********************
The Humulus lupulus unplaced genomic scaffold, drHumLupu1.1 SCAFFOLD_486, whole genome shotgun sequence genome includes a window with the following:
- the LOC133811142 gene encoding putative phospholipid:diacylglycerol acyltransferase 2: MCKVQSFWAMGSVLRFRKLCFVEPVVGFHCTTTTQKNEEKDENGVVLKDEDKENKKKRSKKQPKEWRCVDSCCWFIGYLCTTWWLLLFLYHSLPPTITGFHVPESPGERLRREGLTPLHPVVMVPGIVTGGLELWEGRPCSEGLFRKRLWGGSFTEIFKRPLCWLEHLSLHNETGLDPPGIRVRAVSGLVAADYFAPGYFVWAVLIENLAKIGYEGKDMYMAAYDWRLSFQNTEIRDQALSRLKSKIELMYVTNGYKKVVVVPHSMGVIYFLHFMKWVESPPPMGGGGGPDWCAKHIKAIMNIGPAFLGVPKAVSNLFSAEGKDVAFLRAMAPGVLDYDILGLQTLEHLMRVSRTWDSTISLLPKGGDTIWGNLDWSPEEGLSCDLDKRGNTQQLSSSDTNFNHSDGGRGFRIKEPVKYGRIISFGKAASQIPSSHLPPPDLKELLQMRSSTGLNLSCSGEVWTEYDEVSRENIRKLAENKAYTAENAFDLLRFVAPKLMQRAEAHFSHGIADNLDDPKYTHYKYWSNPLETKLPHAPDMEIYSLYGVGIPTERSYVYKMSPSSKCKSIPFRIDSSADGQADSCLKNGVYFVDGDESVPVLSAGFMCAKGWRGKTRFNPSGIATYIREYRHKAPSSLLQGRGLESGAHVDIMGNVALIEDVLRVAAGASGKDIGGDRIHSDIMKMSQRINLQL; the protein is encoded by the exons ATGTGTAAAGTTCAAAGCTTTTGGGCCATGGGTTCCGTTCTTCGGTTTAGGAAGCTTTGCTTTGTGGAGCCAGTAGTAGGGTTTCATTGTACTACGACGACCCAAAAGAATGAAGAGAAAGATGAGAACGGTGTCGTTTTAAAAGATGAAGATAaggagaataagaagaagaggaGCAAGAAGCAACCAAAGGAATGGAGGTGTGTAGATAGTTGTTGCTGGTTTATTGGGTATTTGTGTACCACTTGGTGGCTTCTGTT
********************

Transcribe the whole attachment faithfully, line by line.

The Humulus lupulus unplaced genomic scaffold, drHumLupu1.1 SCAFFOLD_486, whole genome shotgun sequence genome includes a window with the following:
- the LOC133811142 gene encoding putative phospholipid:diacylglycerol acyltransferase 2: MCKVQSFWAMGSVLRFRKLCFVEPVVGFHCTTTTQKNEEKDENGVVLKDEDKENKKKRSKKQPKEWRCVDSCCWFIGYLCTTWWLLLFLYHSLPPTITGFHVPESPGERLRREGLTPLHPVVMVPGIVTGGLELWEGRPCSEGLFRKRLWGGSFTEIFKRPLCWLEHLSLHNETGLDPPGIRVRAVSGLVAADYFAPGYFVWAVLIENLAKIGYEGKDMYMAAYDWRLSFQNTEIRDQALSRLKSKIELMYVTNGYKKVVVVPHSMGVIYFLHFMKWVESPPPMGGGGGPDWCAKHIKAIMNIGPAFLGVPKAVSNLFSAEGKDVAFLRAMAPGVLDYDILGLQTLEHLMRVSRTWDSTISLLPKGGDTIWGNLDWSPEEGLSCDLDKRGNTQQLSSSDTNFNHSDGGRGFRIKEPVKYGRIISFGKAASQIPSSHLPPPDLKELLQMRSSTGLNLSCSGEVWTEYDEVSRENIRKLAENKAYTAENAFDLLRFVAPKLMQRAEAHFSHGIADNLDDPKYTHYKYWSNPLETKLPHAPDMEIYSLYGVGIPTERSYVYKMSPSSKCKSIPFRIDSSADGQADSCLKNGVYFVDGDESVPVLSAGFMCAKGWRGKTRFNPSGIATYIREYRHKAPSSLLQGRGLESGAHVDIMGNVALIEDVLRVAAGASGKDIGGDRIHSDIMKMSQRINLQL; the protein is encoded by the exons ATGTGTAAAGTTCAAAGCTTTTGGGCCATGGGTTCCGTTCTTCGGTTTAGGAAGCTTTGCTTTGTGGAGCCAGTAGTAGGGTTTCATTGTACTACGACGACCCAAAAGAATGAAGAGAAAGATGAGAACGGTGTCGTTTTAAAAGATGAAGATAaggagaataagaagaagaggaGCAAGAAGCAACCAAAGGAATGGAGGTGTGTAGATAGTTGTTGCTGGTTTATTGGGTATTTGTGTACCACTTGGTGGCTTCTGTT